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Swiss Austrian German Testicular Cancer Cohort Study - SAG TCCS

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Last updated:27th Aug 2014

The majority of testicular cancer patients can be cured with cisplatin-based chemotherapy. Mortality has been reduced even more within the last 15 years due to the stringent application of standard chemotherapy followed by resection of residual disease. This is a positive development considering that testicular cancer usually affects young men. Active surveillance has become an acceptable and widely used strategy in stage I testicular cancer. Thus, it is important to follow these patients in a standardized way and to adhere to a rationale surveillance strategy. There is no international consensus regarding follow-up of testicular cancer patients. Stratification according to risks and patterns of relapse would allow to tailor follow-up schedules, aiming at early identification of relapse without causing unnecessary harm by using excessive radiation in these young long-term survivors. Follow-up procedures should not only aim at detecting relapse, but also long-term side effects from therapy, including hypogonadism, metabolic syndrome, cardiovascular disease and secondary malignancies. The Swiss Austrian German Testicular Cancer Cohort Study (SAG TCCS) will comprise consecutive newly diagnosed testicular cancer patients and is the first study to prospectively evaluate the initial indictor of relapse in testicular cancer patients, the frequency and pattern of relapse and document long-term toxicities of the treatment (cardiovascular, gonadal, hearing impairment, renal function and second malignancies) and psychosocial aspects. This cohort study will determine the relevance of each test performed routinely during follow-up. The collected data will have direct implications for the care of patients with testicular cancer and inform future adaptations of follow-up recommendations. The dataset will give information on baseline factors of testicular cancer patients patients, current treatment strategies in Switzerland, Austria and Germany, outcome and late sequelae.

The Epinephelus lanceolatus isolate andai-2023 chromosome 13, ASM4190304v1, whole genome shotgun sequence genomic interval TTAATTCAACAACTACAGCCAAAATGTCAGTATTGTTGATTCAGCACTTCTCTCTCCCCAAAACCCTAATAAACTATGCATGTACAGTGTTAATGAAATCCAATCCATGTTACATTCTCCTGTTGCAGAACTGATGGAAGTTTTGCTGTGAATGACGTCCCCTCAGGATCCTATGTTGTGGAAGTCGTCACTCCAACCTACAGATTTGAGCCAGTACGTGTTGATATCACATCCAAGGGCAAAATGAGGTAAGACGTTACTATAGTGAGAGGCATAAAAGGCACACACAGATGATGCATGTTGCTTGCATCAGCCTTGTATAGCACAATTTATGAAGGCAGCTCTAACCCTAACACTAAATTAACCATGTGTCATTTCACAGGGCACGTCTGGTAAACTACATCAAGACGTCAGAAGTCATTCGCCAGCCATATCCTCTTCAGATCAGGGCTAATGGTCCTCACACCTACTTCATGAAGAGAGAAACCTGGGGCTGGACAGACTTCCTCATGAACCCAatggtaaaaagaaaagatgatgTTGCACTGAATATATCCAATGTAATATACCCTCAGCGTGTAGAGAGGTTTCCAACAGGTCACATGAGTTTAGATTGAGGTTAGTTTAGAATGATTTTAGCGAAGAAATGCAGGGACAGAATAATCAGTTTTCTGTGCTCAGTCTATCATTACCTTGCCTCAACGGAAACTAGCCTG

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Study start date 2014-08-27

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